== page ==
Post 5. Closed Syllable Introduction

The first syllable type that I like to introduce is Closed Syllables. Before you introduce Closed Syllables, it is important that your students understand what a syllable is, what vowels are, and have knowledge of short and long vowel sounds. I usually prepare a “Short Vowel” chart with them first, giving a keyword for each short vowel sound.

Reading unknown words is tricky. Often the most tricky part is the vowels, because we know that vowels make more than 1 sound. Explain to students that there are some patterns that you can learn that can help you tell if a vowel is likely to have a long or a short sound.

Closed Syllables are syllables with only one vowel. After the vowel, there is one or more consonant. It doesn’t matter what comes before the vowel, only what comes after it. Think of it as the consonants being the guards that follow the king around to protect it. Create a Closed Syllable anchor chart that describes the vowel location in the syllable:

On the chart, write an example of a Closed Syllable word, for example, “cat”. Ask students the following 3 questions:

  • How many vowels are there? (one)
  • What comes after the vowel? (the consonant ‘t’)
  • Does the vowel make its short sound? (yes)

Do several more examples with different words. Ask the same questions to help students see the pattern. Once it seems like they have a good idea of the concept, give them 30 seconds to look around the room or go on a room walk. See if they can find Closed Syllables around the room. For ease of understanding at the beginning, ask them to only look for 1 syllable words. Although you can find multi-syllable words where all syllables are closed (e.g., mistrust, catfish, standing, unintended), this can be confusing until students have fully grasped the concept.

When students return to the carpet, take suggestions and record them on the board. For each given word, ask the 3 questions. If it is in fact a Closed Syllable, write it on the chart. If it is not, put it on a sticky note around the outside of the chart. Don’t be afraid to say things like “Hmmm, that one doesn’t seem to work.” It is a good idea to start a “wonder wall” for words that don’t seem to fit or make students wonder.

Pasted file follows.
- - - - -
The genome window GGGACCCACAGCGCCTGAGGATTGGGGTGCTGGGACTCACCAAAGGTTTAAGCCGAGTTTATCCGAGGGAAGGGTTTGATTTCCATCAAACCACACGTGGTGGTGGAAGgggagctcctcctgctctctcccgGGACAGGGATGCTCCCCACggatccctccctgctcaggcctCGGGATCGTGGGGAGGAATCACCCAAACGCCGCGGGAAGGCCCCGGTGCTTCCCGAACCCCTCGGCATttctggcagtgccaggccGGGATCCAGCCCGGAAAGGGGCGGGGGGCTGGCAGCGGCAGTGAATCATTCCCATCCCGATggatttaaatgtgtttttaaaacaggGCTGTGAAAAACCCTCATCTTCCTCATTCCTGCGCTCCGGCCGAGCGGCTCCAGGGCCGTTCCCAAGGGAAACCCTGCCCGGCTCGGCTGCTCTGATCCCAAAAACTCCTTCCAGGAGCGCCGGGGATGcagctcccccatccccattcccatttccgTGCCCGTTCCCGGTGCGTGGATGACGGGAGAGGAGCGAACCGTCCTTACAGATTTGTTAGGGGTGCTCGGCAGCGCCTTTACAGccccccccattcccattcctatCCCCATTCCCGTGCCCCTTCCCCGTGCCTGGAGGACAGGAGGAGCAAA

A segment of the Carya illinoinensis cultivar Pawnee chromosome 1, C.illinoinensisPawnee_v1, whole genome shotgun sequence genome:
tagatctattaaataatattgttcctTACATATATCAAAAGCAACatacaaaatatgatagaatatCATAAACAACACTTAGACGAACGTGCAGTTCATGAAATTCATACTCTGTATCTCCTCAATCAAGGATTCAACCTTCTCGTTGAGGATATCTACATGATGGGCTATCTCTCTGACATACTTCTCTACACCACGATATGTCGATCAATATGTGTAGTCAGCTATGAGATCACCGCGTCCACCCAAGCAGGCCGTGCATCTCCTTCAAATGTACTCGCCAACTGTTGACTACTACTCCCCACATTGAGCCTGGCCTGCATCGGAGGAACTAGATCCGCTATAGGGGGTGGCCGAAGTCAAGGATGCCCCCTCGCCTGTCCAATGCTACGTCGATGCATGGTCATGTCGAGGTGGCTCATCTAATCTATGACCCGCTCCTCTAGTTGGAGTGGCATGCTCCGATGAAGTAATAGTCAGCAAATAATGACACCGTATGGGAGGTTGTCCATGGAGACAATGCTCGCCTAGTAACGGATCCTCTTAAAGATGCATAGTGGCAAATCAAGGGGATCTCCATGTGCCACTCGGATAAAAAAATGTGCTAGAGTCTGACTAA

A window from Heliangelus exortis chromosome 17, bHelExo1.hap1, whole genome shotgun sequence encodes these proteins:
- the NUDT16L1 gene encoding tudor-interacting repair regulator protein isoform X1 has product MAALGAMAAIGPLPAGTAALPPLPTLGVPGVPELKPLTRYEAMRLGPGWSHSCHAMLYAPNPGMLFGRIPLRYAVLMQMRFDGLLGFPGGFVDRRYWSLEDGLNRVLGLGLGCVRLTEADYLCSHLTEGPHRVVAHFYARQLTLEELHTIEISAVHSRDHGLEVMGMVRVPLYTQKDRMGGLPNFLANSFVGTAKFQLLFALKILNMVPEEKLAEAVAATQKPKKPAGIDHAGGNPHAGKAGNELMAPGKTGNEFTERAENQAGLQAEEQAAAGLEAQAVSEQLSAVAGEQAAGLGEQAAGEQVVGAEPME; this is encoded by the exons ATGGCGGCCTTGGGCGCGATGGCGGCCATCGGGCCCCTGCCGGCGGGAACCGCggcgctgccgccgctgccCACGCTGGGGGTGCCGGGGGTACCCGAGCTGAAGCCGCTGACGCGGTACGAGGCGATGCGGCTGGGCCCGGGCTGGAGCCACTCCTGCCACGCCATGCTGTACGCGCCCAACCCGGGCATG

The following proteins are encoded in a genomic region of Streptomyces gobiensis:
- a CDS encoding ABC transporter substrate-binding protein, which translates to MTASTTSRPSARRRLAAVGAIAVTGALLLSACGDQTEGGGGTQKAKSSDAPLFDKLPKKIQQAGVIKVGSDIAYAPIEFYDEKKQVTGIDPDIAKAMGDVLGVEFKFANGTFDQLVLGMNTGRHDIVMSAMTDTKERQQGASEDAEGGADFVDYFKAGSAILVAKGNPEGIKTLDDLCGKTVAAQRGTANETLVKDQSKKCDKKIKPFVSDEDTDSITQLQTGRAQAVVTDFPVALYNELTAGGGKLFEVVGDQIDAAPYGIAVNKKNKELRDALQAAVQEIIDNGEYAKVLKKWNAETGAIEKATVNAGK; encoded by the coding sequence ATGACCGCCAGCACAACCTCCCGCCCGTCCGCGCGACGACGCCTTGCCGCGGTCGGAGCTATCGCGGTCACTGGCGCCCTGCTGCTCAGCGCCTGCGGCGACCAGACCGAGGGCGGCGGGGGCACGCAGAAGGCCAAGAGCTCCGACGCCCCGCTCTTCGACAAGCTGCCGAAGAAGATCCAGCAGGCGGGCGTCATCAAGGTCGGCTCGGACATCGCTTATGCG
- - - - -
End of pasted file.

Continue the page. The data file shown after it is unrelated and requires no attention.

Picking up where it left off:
For teacher information, here are the key patterns that don’t work. Don’t tell the students this yet – it is important that they discover these as they explore the concept.

  1. When the vowel is followed by an “r”, it is not a Closed Syllable. These syllables are R-controlled (e.g., ar, er, ir, ur, or), not closed
  2. When the vowel is followed by a ‘w’ or a ‘y’, it is not a closed syllable. Both ‘w’ and ‘y’ act as vowels when they follow another vowel. These syllables are “vowel teams”.
  3. Wild, old words are words that don’t fit the pattern. In the past, they were pronounced differently. When the pronunciation changed, the spelling didn’t. These are the word families -ind (kind), -ild (child), -olt (bolt), -ost (most), and -old (gold). They can truly be considered “irregular” words.

At the beginning of a concept, don’t worry about defining why a word doesn’t work, just sort which words fit the pattern and which words don’t. As students explore the pattern, they will begin to make their own hypothesis about words that don’t fit. As a final task for this lesson, challenge the students to create a sticky note pile up. Their task until the next lesson is to try to find as many Closed Syllables as they can. If they find a Closed Syllable word, write it on a sticky note and put it on the anchor chart. If they find a word that should be a Closed Syllable but isn’t, write it in red and put the sticky on the anchor chart. For older students, you can drop the tantalizing hint that there are 3 consonants that don’t work with this pattern – see if they can find them!

Here is an example of the sorts of sticky note pile ups that you may see:

The next day, ask students if they see any words that do not fit the Closed Syllable pattern. Remind them that in a Closed Syllable, the vowel will make its short sound. Let’s say a student notices “play”, and says that it isn’t a Closed Syllable. Ask the student why they think it is not a Closed Syllable. Hopefully the student will be able to point out that it is the long vowel sound for ‘a’ that can be heard in the word “play”. At this point, I usually acknowledge that the student is correct, and “wonder” why that might be. In most instances, students realize that ‘y’ sometimes acts like a vowel, so it is actually 2 vowels in the word, not 1. I then “wonder” if this is the case for all instances where the pattern is vowel-y. Students will quickly realized that “they”, “boy”, and “toy” also don’t work, consolidating the hypothesis that the pattern vowel-y is not a Closed Syllable. I then note the exception on the anchor chart, and move on to other word types. I repeat this activity, asking students to find other words that don’t work. R-controlled vowels (ar, er, ir, ur, and or) are usually quickly detected by students. The vowel teams ‘ow’, ‘ew’, ‘aw’ are often more difficult for students to see. You may have to intentionally ask students what they think of the word such as “snow” to get them thinking about the vowel-w vowel team.

Once this activity is completed, you’ll have a gauge of the level of understanding of your students. If the students grasp the Closed Syllable concept, move on to consolidation activities such as sorting, bingo, etc. (see next post). If more practice is needed, repeat the sticky note activity.

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